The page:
Hancock is no stranger to such material, having brought the same engaging, stand-up style to the popular Disney flick, 'The Rookie,' which focuses much more on baseball than 'The Blind Side' does on football. But the comparison is noteworthy, because both pictures break free from the constraining mold that sabotages many true-life sports yarns by concentrating on personal growth instead of – but not at the expense of – athletic success. Hancock makes sure we realize football didn't save Michael; the Tuohys did. And football doesn't define Michael either; the Tuohys' faith and love does, just as Michael's love helps define the Tuohys. Though it may be marketed as such, 'The Blind Side' isn’t really a story about an underprivileged kid who earns a collegiate scholarship and becomes a top NFL draft pick; it's a story about a caring family that widens its boundaries in an unusual way and changes a young man's life – just as he changes theirs – for the better.
Some have called 'The Blind Side' a "Christian" movie or an "Oprah" movie, and claim its appeal stems from white upper-middle-class guilt over not giving enough of ourselves, personally and monetarily, to the needy. Granted, most of us might not do what Leigh Anne and her family do in this film, yet watching their story play out, the argument goes, somehow eases our inherent sense of selfishness and inertia, and/or prompts a call to action. I say hogwash! (Actually, I say something a little more colorful, but we can't print it here.) Yes, there may be religious overtones in 'The Blind Side' (there's no denying it's a pretty miraculous tale), but only the viewer can make such a correlation if he or she chooses. (Let me tell you, there's no ray of light shining down on Leigh Anne like the one casting a heavenly glow on Glenn Close in 'The Natural.') And if the movie does motivate someone to get off their duff and make a difference in the community, then more power to it. But again, that's up to the individual, and most likely 98 percent of viewers will merely ingest the film's warmth, reflect on its goodness, and go back to their self-absorbed lives.
Inspirational movies are great as long as they don't try to shove their agenda down the audience's throat or slant situations to evoke specific emotional responses. 'The Blind Side' does neither of those things. What we see is what we get, and what we get is an entertaining, affecting, well-made movie whose appeal spans various age groups, backgrounds, and viewpoints. Like its admirable main character, it never tries to pull the wool over our eyes. And like its lead actress, it's a film that's almost impossible to dislike.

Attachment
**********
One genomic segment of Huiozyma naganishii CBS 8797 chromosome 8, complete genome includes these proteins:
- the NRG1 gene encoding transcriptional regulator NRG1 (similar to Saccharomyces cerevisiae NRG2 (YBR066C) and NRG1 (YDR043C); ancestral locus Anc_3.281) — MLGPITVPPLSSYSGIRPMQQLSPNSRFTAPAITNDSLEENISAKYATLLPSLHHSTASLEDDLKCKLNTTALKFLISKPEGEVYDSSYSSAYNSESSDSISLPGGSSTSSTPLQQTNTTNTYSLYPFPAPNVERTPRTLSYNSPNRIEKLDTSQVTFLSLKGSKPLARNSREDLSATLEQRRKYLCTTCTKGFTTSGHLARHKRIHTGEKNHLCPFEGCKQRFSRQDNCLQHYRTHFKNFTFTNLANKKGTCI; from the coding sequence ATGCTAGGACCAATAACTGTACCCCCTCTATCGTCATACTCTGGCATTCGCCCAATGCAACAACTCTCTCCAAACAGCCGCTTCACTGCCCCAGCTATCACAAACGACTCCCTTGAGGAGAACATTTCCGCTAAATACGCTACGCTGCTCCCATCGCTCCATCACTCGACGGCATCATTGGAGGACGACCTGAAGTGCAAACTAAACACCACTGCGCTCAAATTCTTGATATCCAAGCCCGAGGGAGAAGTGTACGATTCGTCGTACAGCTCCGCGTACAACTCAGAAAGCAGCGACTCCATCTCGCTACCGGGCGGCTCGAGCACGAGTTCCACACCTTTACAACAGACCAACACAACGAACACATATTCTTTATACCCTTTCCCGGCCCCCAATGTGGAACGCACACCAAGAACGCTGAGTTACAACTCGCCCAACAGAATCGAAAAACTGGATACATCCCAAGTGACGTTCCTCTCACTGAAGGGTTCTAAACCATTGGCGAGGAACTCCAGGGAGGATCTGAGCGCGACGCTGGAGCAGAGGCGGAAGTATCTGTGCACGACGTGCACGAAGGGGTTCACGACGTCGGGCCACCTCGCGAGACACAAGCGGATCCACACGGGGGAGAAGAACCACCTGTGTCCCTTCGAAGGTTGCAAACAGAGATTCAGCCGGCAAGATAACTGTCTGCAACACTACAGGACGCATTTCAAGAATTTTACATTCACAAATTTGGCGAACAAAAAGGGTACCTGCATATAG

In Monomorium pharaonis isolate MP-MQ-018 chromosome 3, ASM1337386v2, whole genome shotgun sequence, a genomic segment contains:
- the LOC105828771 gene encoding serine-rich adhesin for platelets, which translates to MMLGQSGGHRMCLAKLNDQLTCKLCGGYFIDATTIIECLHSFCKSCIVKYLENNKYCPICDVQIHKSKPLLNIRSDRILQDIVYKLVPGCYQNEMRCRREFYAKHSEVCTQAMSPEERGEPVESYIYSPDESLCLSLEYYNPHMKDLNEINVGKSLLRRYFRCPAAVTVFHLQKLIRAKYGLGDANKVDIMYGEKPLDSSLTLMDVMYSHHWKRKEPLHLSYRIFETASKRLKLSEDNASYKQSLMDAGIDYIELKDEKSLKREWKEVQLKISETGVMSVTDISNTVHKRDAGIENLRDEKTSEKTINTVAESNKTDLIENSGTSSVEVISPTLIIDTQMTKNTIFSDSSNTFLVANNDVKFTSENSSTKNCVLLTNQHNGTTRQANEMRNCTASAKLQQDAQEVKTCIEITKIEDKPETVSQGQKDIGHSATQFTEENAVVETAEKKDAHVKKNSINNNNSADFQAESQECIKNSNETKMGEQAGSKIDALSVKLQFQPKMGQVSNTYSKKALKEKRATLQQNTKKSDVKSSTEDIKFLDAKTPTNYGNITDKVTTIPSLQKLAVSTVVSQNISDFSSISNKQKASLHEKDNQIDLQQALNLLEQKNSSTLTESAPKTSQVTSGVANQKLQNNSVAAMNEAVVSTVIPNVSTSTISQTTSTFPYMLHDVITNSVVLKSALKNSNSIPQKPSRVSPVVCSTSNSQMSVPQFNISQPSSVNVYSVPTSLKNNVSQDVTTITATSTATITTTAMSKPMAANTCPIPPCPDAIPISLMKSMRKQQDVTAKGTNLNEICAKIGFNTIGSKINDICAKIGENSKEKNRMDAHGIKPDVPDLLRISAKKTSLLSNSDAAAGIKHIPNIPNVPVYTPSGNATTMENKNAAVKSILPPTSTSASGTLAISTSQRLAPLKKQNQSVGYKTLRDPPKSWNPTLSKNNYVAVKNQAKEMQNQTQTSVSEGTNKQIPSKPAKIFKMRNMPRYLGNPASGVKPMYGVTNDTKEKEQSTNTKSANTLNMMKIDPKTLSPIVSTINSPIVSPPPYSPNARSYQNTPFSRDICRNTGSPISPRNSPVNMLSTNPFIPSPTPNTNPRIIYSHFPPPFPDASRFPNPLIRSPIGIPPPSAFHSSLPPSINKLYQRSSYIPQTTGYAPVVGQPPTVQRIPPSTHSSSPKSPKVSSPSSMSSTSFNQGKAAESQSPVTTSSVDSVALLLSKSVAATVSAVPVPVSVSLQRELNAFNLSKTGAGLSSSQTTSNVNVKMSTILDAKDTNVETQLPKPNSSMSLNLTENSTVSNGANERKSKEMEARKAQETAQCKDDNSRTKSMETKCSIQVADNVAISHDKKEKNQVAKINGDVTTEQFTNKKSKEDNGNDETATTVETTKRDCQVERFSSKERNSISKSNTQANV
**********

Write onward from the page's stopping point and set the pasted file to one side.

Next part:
Warner provides a lush, beautifully modulated transfer that at times possesses an old Hollywood feel. The 1080p/VC-1 encode is distinguished by excellent clarity and contrast, but the image maintains a film-like feel, thanks to a delicate, unobtrusive grain structure that supplies marvelous texture. Though the palette remains predominately natural, colors are deep and vivid, especially foliage greens and the bright, bold hues of Michael's rugby shirts. Inky black levels supply good depth, and fleshtones are generally accurate. (At times, Bullock's face adopts an orangey glow, but that's more due to her makeup than any transfer anomaly.) Fine details, such as the roughness of the school's brick facing, come through exceptionally well, and razor sharp close-ups lend the picture welcome pop and dimensionality. Reflections on car windows are crystal clear, but never look artificially doctored, and nary a speck or scratch mucks up the pristine source print.
Best of all, no banding, edge enhancement, or digital noise could be detected, making this top-notch effort from Warner a true visual treat.
Because of its football sequences, 'The Blind Side' possesses a bit more sonic oomph than similar family dramas, but the DTS-HD Master Audio 5.1 track – though perfectly clean and full-bodied – rarely excites the senses. Most of the sound remains anchored in the front channels, and some faint stereo separation adds a touch of aural interest. Surround activity, however, is severely limited, with the rears only coming alive during the football games, and even then, the crowd noise lacks sufficient presence. The subwoofer kicks in when the players ram into one another, nicely punctuating the full-body hits, but otherwise stays silent.
Of course, the film's bread-and-butter is its dialogue track, and nothing clouds our understanding of the conversations, even when Michael mumbles. Dynamic range is always wide enough to make distortion a non-issue, and both Carter Burwell's music score and the Tim McGraw song that runs over the end credits enjoy fine fidelity and fill the room well. All in all, this is a very satisfactory track that suits the movie, but lacks any bells and whistles.
Most of the extras are high-def exclusives (see below). The only supplement included on both the Blu-ray and DVD versions of the film is a selection of deleted scenes. An audio commentary would have been nice (Bullock anchored a humdinger of a track for 'All About Steve'), but sadly one was not recorded.
Better than the bulk of both against-all-odds sports movies and soul-nourishing family dramas, 'The Blind Side' reflects the resolution and sugar-free warmth of its central characters, avoiding cheap sentiment and over-the-top heroics to become a supremely satisfying film. Few phony notes disrupt this tale of unconditional love and acceptance that features the finest work of Sandra Bullock's career. Excellent video, solid audio, and a nice selection of exclusive-to-Blu-ray supplements make this a quality disc that may even be worthy of a "blind" buy.